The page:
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CYBERCULTURE | HEARD ON THE BEAT

Have CD-ROMances Run Their Course?

August 18, 1997|LESLIE HELM

When DreamWorks SKG joined with Microsoft 2 1/2 years ago to form a multimedia company, it looked like an unbeatable combination: the creative force of Steven Spielberg powered by the technical savvy and financial resources of Microsoft Chairman Bill Gates.

Instead, DreamWorks Interactive today is just one more CD-ROM company losing money as it desperately searches for a hit.

Of the four products the company has released to date, the strongest seller was the one based on the popular "Goosebumps" book series. It sold 130,000 copies in its first eight months on the market, according to market researcher PC Data.

But with 100 employees and high licensing costs, analysts believe even a modest success like that does not make much money.

"This market doesn't support expensive production unless you have a big hit," said Gary Gabelhouse, head of Fairfield Research, a Lincoln, Neb., market research company. "They don't have a Myst. They don't even have a Barbie."

Myst, after four years on the market, still managed to sell 750,000 copies last year, while Barbie Fashion Designer sold 400,000.

Meanwhile, the Neverhood, a much-hyped and heavily promoted adult game released last fall, has been a bust. The game, produced under a three-year, multimillion-dollar contract with Doug TenNapel, the celebrated creator of the popular game Earthworm Jim, won rave reviews but has sold only 37,000 copies since it was introduced in November, according to PC Data.

DreamWorks Interactive head Glenn Entis thinks the company's luck is about to change. Trespasser, a game based on Spielberg's "Lost World" that has had good reviews and will appear in stores by the end of the month, "feels like a hit," Entis said.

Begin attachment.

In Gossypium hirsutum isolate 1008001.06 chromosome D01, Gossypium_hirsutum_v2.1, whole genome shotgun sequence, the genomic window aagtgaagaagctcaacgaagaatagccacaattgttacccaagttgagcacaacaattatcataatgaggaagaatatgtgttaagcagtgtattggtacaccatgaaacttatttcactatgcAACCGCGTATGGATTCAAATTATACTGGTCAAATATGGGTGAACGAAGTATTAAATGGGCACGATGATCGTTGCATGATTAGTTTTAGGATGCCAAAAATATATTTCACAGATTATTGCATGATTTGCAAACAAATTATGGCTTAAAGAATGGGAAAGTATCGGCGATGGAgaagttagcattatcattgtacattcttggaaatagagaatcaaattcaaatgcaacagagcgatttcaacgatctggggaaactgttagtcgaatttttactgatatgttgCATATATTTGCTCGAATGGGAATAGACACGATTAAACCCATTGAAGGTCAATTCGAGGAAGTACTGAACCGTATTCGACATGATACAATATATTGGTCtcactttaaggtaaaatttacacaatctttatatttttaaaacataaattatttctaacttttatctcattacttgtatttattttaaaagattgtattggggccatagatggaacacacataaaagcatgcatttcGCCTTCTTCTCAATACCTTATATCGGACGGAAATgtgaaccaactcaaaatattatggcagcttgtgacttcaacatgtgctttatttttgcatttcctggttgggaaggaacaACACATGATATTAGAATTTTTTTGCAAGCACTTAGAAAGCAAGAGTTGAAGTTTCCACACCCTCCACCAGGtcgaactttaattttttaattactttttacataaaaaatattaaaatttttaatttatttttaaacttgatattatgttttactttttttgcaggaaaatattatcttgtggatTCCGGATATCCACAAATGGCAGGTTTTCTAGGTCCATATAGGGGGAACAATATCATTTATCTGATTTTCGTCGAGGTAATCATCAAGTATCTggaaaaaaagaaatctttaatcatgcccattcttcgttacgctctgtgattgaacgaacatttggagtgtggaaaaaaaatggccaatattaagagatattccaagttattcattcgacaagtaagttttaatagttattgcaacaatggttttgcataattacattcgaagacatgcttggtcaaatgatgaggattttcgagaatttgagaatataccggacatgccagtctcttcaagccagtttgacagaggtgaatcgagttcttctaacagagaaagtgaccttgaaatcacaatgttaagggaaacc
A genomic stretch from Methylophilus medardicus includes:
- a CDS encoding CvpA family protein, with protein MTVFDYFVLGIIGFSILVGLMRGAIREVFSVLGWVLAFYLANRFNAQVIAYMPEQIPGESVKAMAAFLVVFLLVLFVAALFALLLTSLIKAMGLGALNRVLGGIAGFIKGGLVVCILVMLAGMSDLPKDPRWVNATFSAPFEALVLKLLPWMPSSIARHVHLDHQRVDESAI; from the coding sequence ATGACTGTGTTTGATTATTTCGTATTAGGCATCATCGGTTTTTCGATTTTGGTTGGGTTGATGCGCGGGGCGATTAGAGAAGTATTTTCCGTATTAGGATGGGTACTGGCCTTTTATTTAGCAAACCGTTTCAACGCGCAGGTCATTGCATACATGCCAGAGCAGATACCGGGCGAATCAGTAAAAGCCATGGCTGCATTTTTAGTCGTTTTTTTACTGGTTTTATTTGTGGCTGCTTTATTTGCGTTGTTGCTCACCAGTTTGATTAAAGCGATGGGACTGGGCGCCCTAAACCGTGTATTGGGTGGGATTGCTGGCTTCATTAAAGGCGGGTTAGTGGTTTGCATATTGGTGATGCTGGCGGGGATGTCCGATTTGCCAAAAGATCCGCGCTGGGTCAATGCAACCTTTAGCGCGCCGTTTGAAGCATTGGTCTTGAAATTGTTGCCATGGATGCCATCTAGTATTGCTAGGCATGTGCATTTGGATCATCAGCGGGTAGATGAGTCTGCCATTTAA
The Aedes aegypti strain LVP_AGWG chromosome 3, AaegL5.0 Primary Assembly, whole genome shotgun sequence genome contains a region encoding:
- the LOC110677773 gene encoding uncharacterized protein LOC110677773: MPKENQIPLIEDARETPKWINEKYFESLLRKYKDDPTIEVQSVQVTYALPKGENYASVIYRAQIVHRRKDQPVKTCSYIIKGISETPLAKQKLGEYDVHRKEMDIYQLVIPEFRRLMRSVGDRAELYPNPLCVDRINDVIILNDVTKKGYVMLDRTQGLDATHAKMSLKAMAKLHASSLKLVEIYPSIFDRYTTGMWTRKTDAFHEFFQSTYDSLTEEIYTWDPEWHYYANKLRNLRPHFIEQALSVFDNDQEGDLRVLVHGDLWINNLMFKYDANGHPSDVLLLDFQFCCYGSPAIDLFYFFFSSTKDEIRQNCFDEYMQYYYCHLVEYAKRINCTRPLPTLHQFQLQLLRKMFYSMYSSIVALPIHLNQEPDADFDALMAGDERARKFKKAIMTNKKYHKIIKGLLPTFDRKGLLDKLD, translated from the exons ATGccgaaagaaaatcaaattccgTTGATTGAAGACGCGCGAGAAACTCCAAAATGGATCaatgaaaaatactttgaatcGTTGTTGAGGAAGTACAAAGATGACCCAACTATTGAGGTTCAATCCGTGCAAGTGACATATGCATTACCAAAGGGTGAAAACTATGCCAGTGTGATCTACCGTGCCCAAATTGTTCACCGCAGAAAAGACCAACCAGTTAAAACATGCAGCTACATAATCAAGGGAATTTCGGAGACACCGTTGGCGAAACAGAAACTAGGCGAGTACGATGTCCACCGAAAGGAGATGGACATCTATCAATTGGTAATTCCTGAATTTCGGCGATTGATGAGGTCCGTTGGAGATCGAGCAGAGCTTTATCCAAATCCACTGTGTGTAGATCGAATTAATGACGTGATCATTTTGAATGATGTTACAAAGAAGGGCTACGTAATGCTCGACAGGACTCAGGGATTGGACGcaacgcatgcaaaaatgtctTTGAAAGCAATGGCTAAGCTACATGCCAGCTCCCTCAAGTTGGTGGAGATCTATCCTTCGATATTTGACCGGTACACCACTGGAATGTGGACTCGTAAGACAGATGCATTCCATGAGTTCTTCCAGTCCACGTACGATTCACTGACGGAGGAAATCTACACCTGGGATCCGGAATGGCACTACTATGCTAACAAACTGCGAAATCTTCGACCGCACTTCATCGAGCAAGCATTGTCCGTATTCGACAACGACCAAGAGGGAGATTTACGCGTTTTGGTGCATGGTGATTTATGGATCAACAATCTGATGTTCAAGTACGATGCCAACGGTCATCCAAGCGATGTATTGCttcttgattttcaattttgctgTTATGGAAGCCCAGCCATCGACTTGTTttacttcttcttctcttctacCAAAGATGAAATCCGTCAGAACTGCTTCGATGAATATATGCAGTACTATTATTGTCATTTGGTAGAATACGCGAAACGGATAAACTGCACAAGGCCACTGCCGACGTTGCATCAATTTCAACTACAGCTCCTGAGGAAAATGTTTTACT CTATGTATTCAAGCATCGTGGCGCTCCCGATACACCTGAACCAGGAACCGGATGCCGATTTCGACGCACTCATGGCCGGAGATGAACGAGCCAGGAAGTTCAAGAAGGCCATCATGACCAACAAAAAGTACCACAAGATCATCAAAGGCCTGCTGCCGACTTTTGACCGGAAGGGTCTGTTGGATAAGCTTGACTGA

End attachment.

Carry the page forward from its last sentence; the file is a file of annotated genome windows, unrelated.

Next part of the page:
Dataquest's Dan Levin believes the company can be a modest success by taking advantage of the Hollywood connections and deal-making capabilities of Spielberg and his partner Jeff Katzenberg to get important licenses from popular movies.

But that's a far cry from the early vision of the founders.

When Spielberg and Gates sat on a stage at Microsoft's Redmond, Wash., headquarters to announce the deal, Spielberg said the company "wouldn't stand on the shoulders of giants," but instead would "do things that haven't been done before." The founders confidently predicted a "few hundred million dollars" in sales in two to three years with a "couple dozen products" being released annually.

It was partly bad luck. The CD-ROM market, which seemed so promising in 1995, has all but collapsed. Dataquest estimates only 4% of the companies in the CD-ROM business made money last year. With the market in a funk, many of the big-budget projects Spielberg wanted to produce no longer made economic sense.

And although Entis says Spielberg still spends time at the game company, observers say the DreamWorks honchos are too wrapped up in their fledgling movie studio to focus much on the games subsidiary.

Microsoft has also been distracted as a result of its recent push into the Internet. "When the Internet took off, Microsoft was less interested in CD-ROMs," said Bruce Jacobsen, a former top executive at DreamWorks Interactive. "Microsoft wanted the venture to develop products for the Net, but DreamWorks wasn't interested in the Net."

Analysts say Microsoft also hasn't put the manpower into the joint venture it initially promised. Some employees sent to DreamWorks to help the company get started chose to return to Microsoft rather than make their careers at DreamWorks because they didn't want to forgo lucrative stock options.

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